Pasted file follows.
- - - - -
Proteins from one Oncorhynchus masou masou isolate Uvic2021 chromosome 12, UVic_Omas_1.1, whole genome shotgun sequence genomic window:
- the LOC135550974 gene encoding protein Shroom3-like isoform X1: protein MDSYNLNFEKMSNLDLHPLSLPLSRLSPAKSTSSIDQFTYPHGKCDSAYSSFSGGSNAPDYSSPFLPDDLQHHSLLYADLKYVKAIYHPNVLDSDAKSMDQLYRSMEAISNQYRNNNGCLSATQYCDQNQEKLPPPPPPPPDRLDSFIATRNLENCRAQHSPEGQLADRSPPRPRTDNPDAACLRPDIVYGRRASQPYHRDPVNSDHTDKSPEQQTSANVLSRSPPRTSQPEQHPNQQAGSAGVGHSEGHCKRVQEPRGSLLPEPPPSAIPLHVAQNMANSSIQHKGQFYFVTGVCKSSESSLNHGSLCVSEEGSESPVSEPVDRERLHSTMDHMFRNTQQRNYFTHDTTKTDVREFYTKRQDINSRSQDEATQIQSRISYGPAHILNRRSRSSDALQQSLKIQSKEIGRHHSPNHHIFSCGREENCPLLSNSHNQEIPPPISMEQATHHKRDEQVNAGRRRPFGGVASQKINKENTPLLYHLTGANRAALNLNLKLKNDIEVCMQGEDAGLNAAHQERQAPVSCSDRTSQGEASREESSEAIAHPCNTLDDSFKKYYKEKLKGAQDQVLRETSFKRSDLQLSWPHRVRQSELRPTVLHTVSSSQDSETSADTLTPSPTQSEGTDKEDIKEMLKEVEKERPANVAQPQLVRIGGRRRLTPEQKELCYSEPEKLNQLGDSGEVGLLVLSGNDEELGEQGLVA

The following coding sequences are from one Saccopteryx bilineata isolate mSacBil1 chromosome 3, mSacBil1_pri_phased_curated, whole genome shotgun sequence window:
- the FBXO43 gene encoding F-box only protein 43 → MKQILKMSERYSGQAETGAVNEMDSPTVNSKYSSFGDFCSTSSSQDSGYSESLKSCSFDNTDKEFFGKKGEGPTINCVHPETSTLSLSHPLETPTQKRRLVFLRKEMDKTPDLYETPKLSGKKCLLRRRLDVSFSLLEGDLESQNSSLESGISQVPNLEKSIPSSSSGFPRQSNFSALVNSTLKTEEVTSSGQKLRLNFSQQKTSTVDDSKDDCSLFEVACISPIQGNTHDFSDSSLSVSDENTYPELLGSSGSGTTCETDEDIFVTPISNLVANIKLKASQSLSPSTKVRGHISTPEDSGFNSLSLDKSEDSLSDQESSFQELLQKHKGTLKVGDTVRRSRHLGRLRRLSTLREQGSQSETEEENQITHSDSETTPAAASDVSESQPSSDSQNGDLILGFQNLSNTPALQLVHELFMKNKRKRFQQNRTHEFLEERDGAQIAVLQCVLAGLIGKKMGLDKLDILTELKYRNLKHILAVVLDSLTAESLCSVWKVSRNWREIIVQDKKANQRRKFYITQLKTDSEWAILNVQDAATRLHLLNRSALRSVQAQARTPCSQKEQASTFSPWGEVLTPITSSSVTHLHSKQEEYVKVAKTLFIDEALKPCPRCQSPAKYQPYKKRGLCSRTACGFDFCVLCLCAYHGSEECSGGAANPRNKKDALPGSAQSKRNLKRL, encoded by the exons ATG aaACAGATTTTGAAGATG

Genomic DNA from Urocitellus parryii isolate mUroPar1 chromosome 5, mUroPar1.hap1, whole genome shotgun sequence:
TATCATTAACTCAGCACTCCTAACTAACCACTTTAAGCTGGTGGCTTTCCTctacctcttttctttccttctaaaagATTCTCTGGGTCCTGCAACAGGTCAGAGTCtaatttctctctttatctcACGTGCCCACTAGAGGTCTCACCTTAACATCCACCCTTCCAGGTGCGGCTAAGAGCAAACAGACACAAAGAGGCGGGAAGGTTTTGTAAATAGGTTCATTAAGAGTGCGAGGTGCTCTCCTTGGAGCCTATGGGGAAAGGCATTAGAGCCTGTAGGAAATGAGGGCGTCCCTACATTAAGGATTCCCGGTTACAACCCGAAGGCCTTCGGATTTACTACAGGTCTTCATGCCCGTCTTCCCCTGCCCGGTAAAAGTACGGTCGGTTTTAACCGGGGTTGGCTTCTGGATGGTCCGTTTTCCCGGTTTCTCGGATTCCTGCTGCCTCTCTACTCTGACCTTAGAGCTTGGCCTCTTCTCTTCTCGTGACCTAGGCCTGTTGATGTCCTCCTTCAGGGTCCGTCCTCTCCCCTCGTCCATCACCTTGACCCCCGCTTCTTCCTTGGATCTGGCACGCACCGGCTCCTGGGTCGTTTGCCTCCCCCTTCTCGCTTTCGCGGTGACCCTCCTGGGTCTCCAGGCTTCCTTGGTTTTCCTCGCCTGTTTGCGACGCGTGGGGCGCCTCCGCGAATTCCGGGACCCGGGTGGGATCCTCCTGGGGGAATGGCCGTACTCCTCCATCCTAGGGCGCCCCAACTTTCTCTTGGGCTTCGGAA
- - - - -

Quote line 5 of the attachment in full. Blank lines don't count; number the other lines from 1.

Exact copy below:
Genomic DNA from Urocitellus parryii isolate mUroPar1 chromosome 5, mUroPar1.hap1, whole genome shotgun sequence: